Thank you for joining Teaching Packs! - Teacher Well-being Bags. After an overwhelming response to the teacher well-being bags created this week on #PedagooFriday, I decided to blog about them here on Pedagoo. Many people have asked me where I got the idea from, so I think that’s a good a place to start as any. The past few weeks have seen teachers blogging about their reflections on 2014 and hopes for 2015 using the #nurture1415 tag created by @ChocoTzar.
Thanks to @sue_cowley who kindly collated them and you can find the full list of this year’s offerings here. These inspiring blogs are accompanied by @ICTEvangelist’s amazing posters. In addition, a growing number of teachers have also been blogging about their #teacher5aday resolutions, an exciting initiative designed to promote well-being belonging to @MartynReah For an explanation by the man himself, see here. (Original image taken by @MissEtchells) After reading many of the blogs from the list above it got me thinking about what I could do to improve well-being in my own place of work. Abbie. Agility-Teaching Toolkit. My 5 favourite ice breaker activities. When you’re in the classroom, the mood of the lesson will often be set by your choice of icebreaker activity. Icebreakers get learners talking and interacting with one another for a specific reason.
Encouraging the development of positive relationships and a positive environment so often depend on a killer ice-breaker activity. With this in mind, here are five of my favourites for getting lessons off to a great start… 1. In the 21st Century the world is becoming a smaller place, but there are still some mysteries. What you need… A world/country map or globe might help, but you can manage without. How to… Give learners time to think of three things that describe either their home country or their favorite foreign place. Tip… Model the activity yourself so they have an example. Energize… You can make it a requirement that one of the descriptions be a physical motion. Possible follow ups… You can ask learners to: Give their reactionsAsk questions about each place Your part… How would you adapt this?
Bobruv Pomocnik III. I need to teach vocab but I don't even know how to begin! This post's for you. I hope there’s a little bit for everyone in today’s post. For teachers just starting out on their career, this whole post might serve as a useful guide in how to go about teaching vocabulary in the language classroom, while the experienced among us may wish to fast forward to the third section and explore the tools I suggest. Whoever you are, please drop me a line in the comments section and let me know if you found this post useful! Learning vocabulary is as important a step in developing future reading, listening, writing and speaking skills as any other aspect of language learning. Consequently, in this post I’ll reflect on what we teachers need to do in terms of dealing with what learners need to know about the words we want to teach, and how we can effectively teach them.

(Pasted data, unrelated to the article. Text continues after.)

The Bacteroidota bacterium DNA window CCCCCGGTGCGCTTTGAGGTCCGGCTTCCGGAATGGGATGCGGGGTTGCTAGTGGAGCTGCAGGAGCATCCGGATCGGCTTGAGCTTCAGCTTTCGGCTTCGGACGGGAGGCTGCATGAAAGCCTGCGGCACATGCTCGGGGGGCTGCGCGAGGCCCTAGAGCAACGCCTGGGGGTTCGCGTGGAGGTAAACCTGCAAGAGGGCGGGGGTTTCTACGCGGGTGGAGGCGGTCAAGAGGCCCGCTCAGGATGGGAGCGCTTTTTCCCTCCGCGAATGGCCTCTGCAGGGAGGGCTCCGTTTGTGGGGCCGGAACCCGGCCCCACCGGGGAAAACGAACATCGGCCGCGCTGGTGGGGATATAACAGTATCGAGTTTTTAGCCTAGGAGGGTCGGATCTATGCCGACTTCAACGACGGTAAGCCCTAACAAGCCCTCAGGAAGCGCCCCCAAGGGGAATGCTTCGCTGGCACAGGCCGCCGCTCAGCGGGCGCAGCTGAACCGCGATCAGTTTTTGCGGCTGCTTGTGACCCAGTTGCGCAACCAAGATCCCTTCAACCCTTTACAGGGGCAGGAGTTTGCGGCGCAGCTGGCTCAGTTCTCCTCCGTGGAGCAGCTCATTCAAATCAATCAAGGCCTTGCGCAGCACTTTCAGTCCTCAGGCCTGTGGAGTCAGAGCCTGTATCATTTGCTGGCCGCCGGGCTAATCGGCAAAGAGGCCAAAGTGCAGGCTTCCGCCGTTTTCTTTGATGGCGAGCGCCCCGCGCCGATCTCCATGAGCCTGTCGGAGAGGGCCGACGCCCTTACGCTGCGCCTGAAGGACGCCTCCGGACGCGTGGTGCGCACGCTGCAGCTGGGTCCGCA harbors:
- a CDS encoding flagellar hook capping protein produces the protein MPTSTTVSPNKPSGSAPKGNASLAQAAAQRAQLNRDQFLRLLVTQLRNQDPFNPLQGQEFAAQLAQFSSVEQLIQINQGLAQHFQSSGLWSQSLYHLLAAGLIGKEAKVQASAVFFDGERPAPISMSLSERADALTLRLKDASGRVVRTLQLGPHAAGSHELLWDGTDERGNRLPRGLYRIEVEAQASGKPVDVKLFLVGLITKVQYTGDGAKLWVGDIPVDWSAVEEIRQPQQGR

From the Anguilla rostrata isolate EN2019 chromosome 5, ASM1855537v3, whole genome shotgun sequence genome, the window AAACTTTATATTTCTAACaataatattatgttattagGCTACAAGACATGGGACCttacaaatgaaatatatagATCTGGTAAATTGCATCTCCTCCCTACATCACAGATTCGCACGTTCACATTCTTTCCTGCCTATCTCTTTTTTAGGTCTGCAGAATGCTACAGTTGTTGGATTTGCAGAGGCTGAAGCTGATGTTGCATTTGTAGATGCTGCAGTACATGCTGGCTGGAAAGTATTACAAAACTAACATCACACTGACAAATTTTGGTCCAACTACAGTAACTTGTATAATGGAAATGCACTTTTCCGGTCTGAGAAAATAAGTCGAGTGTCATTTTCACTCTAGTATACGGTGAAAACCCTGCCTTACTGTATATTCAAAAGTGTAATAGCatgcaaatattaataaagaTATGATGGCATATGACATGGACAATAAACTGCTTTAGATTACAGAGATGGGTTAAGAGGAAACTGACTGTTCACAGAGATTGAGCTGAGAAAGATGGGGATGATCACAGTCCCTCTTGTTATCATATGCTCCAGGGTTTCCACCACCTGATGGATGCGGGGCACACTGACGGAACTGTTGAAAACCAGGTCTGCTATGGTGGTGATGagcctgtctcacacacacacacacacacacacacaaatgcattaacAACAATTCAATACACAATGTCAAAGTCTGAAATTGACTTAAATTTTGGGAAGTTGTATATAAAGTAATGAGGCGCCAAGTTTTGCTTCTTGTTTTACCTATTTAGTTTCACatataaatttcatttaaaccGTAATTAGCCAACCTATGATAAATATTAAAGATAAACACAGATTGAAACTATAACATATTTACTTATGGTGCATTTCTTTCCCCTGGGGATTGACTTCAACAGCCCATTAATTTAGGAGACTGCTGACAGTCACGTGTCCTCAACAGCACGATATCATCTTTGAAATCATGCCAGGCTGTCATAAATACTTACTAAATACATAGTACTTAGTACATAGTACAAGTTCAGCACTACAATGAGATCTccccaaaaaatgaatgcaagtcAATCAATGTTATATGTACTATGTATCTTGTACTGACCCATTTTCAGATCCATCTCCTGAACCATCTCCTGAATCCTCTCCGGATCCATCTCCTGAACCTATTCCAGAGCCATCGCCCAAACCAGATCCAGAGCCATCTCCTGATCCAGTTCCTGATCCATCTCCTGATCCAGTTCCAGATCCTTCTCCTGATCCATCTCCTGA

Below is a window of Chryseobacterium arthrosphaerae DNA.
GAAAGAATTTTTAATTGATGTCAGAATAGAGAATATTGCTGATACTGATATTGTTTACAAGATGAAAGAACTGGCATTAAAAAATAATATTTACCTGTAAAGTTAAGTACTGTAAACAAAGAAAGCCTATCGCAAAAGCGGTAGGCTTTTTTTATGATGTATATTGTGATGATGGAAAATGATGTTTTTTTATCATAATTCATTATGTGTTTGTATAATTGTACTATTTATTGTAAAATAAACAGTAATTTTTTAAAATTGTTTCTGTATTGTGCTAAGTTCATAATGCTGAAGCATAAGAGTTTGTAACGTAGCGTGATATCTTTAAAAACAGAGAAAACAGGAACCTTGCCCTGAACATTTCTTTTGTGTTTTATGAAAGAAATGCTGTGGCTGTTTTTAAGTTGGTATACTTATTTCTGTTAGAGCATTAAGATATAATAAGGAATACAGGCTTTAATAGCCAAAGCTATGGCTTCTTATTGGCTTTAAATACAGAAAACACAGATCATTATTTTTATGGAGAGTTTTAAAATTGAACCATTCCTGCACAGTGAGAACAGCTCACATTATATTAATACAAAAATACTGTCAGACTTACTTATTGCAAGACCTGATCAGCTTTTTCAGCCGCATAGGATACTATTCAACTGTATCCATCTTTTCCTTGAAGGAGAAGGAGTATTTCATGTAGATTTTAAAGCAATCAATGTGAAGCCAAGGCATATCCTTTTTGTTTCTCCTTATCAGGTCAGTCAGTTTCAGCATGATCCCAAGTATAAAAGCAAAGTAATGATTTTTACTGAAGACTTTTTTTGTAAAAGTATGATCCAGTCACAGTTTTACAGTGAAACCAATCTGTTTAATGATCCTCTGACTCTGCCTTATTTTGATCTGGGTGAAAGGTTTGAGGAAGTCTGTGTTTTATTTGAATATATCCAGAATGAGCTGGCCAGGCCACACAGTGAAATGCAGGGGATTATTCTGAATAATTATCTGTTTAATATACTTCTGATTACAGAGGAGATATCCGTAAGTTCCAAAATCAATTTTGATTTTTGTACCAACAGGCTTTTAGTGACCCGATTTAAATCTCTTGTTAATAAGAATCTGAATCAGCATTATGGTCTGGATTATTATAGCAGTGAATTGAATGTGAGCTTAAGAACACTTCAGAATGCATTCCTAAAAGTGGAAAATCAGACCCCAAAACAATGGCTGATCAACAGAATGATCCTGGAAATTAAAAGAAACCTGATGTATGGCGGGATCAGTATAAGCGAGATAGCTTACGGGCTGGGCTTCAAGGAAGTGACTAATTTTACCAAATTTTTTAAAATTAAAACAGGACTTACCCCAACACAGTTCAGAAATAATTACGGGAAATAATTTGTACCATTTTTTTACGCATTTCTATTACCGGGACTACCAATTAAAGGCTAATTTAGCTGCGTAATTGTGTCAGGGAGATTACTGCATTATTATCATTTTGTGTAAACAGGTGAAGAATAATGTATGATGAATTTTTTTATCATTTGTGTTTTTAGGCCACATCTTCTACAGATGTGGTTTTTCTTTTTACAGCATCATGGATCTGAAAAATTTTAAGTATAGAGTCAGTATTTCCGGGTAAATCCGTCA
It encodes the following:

Ok, ready? Part 1: Effective ways of presenting vocabulary 1.1 A Written definition It might seem like an obvious suggestion, but it’s one that you need to make sure you do properly. 1.2 Visual illustration 1.4 Mime. FlashmobELT. Here is one of my favourite activities to practise writing stories (an important exam skill and just a fun thing to do!) : Each student has a slip of paper and needs to write the first sentence of the sory. Two rules: it should something more exciting than "Once upon a time... " - something dramatic or unusual or funny, and it has to introduce the main hero (so "it was a lovely Saturday evening" won't go either). It could be something like, "When Linda saw a strange figure limping towards her in the dark alley, she realized she had left her chainsaw at home that day. " or "Humphrey Bumblebee never liked cucumbers, especially the red ones".
Teens come up with most unexpected and brilliant stuff! Then they pass the paper to the next person, who reads the sentence and writes down one word they want to be used in the story. Then they pass it on to the next person, who adds one more word, etc. In the end all the stories are displayed on the walls. Learning_through_outdoor_experience_a5. Bucket. Copyright © 2014 Emma Gore-Lloyd You don’t actually need a bucket for this activity.
You could use a basket, a box, an envelope, a mug, etc. It’s a game taken from It’s taken from one of my major sources of inspiration – improvencyclopedia – and is a great way to practice vocabulary with higher levels. Students win points for using new vocab (with my class, it was idioms and expressions) in role play situations. To play the game, you need a bucket (or basket, or envelope, or whatever you’ve got) of sentences. She’s in the public eye because…He doesn’t see eye to eye with …He looked me in the eye and said…“…” is her most influential work I gave them out to the students to complete, then we collected them in and put them in a bucket (it wasn’t a bucket, but that’s the name of the game). My class are proficiency level – what other levels do you think would find this activity useful?
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